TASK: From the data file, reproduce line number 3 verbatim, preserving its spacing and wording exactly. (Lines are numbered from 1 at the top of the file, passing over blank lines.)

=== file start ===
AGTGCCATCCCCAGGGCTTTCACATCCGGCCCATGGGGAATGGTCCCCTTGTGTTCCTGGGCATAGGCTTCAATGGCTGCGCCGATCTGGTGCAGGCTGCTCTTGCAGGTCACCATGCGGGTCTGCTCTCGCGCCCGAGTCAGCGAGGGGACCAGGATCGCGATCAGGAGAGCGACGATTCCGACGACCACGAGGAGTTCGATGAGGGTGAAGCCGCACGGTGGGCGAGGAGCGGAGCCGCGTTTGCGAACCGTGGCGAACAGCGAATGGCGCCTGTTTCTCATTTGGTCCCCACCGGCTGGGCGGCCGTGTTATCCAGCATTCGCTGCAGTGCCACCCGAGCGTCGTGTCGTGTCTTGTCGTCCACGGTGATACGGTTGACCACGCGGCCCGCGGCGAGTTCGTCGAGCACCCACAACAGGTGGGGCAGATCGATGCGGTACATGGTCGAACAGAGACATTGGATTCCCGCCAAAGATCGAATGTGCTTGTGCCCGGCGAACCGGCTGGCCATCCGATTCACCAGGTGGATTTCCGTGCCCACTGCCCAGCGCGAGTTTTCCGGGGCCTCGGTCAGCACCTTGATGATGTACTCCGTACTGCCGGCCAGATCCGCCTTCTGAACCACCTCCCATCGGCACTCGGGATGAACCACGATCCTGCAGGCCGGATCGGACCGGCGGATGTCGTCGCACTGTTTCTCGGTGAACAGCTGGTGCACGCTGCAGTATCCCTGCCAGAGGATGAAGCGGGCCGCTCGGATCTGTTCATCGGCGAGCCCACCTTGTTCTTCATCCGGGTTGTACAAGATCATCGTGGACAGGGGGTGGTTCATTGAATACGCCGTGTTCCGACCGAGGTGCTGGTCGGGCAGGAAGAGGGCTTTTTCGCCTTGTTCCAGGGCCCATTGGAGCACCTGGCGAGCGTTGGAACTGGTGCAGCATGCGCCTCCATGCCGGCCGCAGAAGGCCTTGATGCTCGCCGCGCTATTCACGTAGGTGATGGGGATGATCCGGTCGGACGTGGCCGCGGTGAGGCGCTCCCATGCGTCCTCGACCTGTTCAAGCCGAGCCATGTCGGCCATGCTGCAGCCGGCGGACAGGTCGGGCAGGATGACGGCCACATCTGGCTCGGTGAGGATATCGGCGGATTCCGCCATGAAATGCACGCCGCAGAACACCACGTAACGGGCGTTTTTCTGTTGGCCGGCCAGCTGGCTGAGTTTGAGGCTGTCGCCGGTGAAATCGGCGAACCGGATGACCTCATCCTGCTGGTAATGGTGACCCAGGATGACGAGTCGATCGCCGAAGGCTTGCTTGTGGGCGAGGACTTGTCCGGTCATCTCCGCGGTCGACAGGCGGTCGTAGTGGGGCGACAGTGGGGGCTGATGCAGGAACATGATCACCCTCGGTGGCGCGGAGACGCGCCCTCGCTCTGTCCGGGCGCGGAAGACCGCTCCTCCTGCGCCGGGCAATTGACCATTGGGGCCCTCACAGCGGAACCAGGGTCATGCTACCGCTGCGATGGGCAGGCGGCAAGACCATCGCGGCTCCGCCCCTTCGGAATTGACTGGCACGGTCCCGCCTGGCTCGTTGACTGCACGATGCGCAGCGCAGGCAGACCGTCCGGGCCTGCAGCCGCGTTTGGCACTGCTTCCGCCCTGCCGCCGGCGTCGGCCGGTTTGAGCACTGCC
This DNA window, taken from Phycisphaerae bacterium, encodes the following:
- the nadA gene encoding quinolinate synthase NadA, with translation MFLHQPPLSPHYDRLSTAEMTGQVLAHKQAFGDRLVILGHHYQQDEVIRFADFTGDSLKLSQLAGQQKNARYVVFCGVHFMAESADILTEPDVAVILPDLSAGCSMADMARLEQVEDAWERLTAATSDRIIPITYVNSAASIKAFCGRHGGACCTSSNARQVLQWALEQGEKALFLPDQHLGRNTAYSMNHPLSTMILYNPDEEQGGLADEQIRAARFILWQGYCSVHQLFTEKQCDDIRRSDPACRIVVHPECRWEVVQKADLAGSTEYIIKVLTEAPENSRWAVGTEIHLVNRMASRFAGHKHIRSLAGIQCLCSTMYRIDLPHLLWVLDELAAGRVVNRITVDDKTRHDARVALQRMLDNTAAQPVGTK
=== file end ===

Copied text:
- the nadA gene encoding quinolinate synthase NadA, with translation MFLHQPPLSPHYDRLSTAEMTGQVLAHKQAFGDRLVILGHHYQQDEVIRFADFTGDSLKLSQLAGQQKNARYVVFCGVHFMAESADILTEPDVAVILPDLSAGCSMADMARLEQVEDAWERLTAATSDRIIPITYVNSAASIKAFCGRHGGACCTSSNARQVLQWALEQGEKALFLPDQHLGRNTAYSMNHPLSTMILYNPDEEQGGLADEQIRAARFILWQGYCSVHQLFTEKQCDDIRRSDPACRIVVHPECRWEVVQKADLAGSTEYIIKVLTEAPENSRWAVGTEIHLVNRMASRFAGHKHIRSLAGIQCLCSTMYRIDLPHLLWVLDELAAGRVVNRITVDDKTRHDARVALQRMLDNTAAQPVGTK